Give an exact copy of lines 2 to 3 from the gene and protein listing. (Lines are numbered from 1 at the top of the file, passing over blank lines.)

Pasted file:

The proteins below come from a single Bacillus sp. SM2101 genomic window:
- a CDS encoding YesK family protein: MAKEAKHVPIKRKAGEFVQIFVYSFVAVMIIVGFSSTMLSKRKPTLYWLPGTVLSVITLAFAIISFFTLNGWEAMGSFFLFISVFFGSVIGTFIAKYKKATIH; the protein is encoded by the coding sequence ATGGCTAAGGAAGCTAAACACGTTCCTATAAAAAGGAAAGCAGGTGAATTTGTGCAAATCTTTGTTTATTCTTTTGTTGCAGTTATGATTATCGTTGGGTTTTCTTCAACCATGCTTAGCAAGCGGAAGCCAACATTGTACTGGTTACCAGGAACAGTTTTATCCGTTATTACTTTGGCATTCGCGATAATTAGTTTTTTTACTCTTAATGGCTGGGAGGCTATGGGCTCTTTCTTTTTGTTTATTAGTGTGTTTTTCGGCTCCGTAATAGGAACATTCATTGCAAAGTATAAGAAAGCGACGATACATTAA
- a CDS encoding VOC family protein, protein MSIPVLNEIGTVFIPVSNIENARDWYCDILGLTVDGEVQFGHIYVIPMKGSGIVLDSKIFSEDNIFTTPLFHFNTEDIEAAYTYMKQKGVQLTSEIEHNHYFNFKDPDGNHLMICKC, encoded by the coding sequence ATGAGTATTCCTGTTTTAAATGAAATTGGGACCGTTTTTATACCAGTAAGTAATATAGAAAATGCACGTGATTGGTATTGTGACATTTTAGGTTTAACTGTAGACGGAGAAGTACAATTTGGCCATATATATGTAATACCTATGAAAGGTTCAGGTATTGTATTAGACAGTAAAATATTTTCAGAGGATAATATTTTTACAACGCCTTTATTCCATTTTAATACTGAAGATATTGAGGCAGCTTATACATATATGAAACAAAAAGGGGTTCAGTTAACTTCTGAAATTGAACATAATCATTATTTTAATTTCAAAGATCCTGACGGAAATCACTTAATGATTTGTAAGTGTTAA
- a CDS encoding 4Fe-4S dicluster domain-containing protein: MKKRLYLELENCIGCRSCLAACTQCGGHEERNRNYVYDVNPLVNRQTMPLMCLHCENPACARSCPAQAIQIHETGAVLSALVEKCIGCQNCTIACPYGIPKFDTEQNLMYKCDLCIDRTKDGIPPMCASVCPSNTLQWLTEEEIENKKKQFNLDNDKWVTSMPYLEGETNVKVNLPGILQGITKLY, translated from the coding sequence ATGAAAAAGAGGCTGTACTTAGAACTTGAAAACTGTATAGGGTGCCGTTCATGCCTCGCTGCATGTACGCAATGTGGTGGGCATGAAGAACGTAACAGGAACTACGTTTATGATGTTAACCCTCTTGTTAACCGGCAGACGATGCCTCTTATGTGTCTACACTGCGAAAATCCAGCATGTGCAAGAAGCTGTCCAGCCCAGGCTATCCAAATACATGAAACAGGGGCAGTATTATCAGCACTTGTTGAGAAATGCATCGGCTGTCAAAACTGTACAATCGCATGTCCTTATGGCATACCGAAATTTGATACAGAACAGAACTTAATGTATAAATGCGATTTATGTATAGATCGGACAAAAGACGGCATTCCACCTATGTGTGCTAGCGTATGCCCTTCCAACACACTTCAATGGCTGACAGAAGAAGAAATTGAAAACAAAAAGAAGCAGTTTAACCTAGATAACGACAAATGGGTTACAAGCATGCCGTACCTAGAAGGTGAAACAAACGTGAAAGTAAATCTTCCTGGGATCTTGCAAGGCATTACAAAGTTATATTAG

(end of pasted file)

- a CDS encoding YesK family protein: MAKEAKHVPIKRKAGEFVQIFVYSFVAVMIIVGFSSTMLSKRKPTLYWLPGTVLSVITLAFAIISFFTLNGWEAMGSFFLFISVFFGSVIGTFIAKYKKATIH; the protein is encoded by the coding sequence ATGGCTAAGGAAGCTAAACACGTTCCTATAAAAAGGAAAGCAGGTGAATTTGTGCAAATCTTTGTTTATTCTTTTGTTGCAGTTATGATTATCGTTGGGTTTTCTTCAACCATGCTTAGCAAGCGGAAGCCAACATTGTACTGGTTACCAGGAACAGTTTTATCCGTTATTACTTTGGCATTCGCGATAATTAGTTTTTTTACTCTTAATGGCTGGGAGGCTATGGGCTCTTTCTTTTTGTTTATTAGTGTGTTTTTCGGCTCCGTAATAGGAACATTCATTGCAAAGTATAAGAAAGCGACGATACATTAA
- a CDS encoding VOC family protein, protein MSIPVLNEIGTVFIPVSNIENARDWYCDILGLTVDGEVQFGHIYVIPMKGSGIVLDSKIFSEDNIFTTPLFHFNTEDIEAAYTYMKQKGVQLTSEIEHNHYFNFKDPDGNHLMICKC, encoded by the coding sequence ATGAGTATTCCTGTTTTAAATGAAATTGGGACCGTTTTTATACCAGTAAGTAATATAGAAAATGCACGTGATTGGTATTGTGACATTTTAGGTTTAACTGTAGACGGAGAAGTACAATTTGGCCATATATATGTAATACCTATGAAAGGTTCAGGTATTGTATTAGACAGTAAAATATTTTCAGAGGATAATATTTTTACAACGCCTTTATTCCATTTTAATACTGAAGATATTGAGGCAGCTTATACATATATGAAACAAAAAGGGGTTCAGTTAACTTCTGAAATTGAACATAATCATTATTTTAATTTCAAAGATCCTGACGGAAATCACTTAATGATTTGTAAGTGTTAA